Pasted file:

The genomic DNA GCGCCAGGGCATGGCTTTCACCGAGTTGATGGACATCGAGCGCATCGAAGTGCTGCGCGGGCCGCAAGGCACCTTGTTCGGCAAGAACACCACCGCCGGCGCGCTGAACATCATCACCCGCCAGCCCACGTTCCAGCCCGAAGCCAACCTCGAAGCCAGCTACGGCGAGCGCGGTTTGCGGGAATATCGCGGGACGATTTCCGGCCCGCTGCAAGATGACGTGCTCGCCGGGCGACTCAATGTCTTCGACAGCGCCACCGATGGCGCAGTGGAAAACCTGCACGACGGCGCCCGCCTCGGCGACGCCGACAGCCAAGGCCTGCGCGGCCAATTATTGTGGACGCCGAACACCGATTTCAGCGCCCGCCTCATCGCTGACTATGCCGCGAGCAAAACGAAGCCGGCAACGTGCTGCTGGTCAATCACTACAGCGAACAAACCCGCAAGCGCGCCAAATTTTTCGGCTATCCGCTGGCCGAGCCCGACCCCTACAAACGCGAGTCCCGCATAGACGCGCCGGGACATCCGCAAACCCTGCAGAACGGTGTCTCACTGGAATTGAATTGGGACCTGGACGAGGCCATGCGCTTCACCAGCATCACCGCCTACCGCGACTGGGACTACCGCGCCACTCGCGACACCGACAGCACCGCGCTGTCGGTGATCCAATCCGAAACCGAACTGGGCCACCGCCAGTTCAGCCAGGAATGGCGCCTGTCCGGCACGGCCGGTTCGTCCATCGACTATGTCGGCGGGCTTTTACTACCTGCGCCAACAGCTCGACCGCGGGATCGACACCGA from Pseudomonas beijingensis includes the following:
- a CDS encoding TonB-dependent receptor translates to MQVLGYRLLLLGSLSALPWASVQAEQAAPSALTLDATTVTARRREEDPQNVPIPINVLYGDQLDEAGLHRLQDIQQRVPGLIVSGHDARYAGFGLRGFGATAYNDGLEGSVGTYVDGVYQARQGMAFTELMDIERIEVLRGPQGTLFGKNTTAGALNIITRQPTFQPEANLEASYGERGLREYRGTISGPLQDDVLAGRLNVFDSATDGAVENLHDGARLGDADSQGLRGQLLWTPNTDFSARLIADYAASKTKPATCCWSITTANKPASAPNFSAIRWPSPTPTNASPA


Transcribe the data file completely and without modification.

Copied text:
The genomic DNA GCGCCAGGGCATGGCTTTCACCGAGTTGATGGACATCGAGCGCATCGAAGTGCTGCGCGGGCCGCAAGGCACCTTGTTCGGCAAGAACACCACCGCCGGCGCGCTGAACATCATCACCCGCCAGCCCACGTTCCAGCCCGAAGCCAACCTCGAAGCCAGCTACGGCGAGCGCGGTTTGCGGGAATATCGCGGGACGATTTCCGGCCCGCTGCAAGATGACGTGCTCGCCGGGCGACTCAATGTCTTCGACAGCGCCACCGATGGCGCAGTGGAAAACCTGCACGACGGCGCCCGCCTCGGCGACGCCGACAGCCAAGGCCTGCGCGGCCAATTATTGTGGACGCCGAACACCGATTTCAGCGCCCGCCTCATCGCTGACTATGCCGCGAGCAAAACGAAGCCGGCAACGTGCTGCTGGTCAATCACTACAGCGAACAAACCCGCAAGCGCGCCAAATTTTTCGGCTATCCGCTGGCCGAGCCCGACCCCTACAAACGCGAGTCCCGCATAGACGCGCCGGGACATCCGCAAACCCTGCAGAACGGTGTCTCACTGGAATTGAATTGGGACCTGGACGAGGCCATGCGCTTCACCAGCATCACCGCCTACCGCGACTGGGACTACCGCGCCACTCGCGACACCGACAGCACCGCGCTGTCGGTGATCCAATCCGAAACCGAACTGGGCCACCGCCAGTTCAGCCAGGAATGGCGCCTGTCCGGCACGGCCGGTTCGTCCATCGACTATGTCGGCGGGCTTTTACTACCTGCGCCAACAGCTCGACCGCGGGATCGACACCGA from Pseudomonas beijingensis includes the following:
- a CDS encoding TonB-dependent receptor translates to MQVLGYRLLLLGSLSALPWASVQAEQAAPSALTLDATTVTARRREEDPQNVPIPINVLYGDQLDEAGLHRLQDIQQRVPGLIVSGHDARYAGFGLRGFGATAYNDGLEGSVGTYVDGVYQARQGMAFTELMDIERIEVLRGPQGTLFGKNTTAGALNIITRQPTFQPEANLEASYGERGLREYRGTISGPLQDDVLAGRLNVFDSATDGAVENLHDGARLGDADSQGLRGQLLWTPNTDFSARLIADYAASKTKPATCCWSITTANKPASAPNFSAIRWPSPTPTNASPA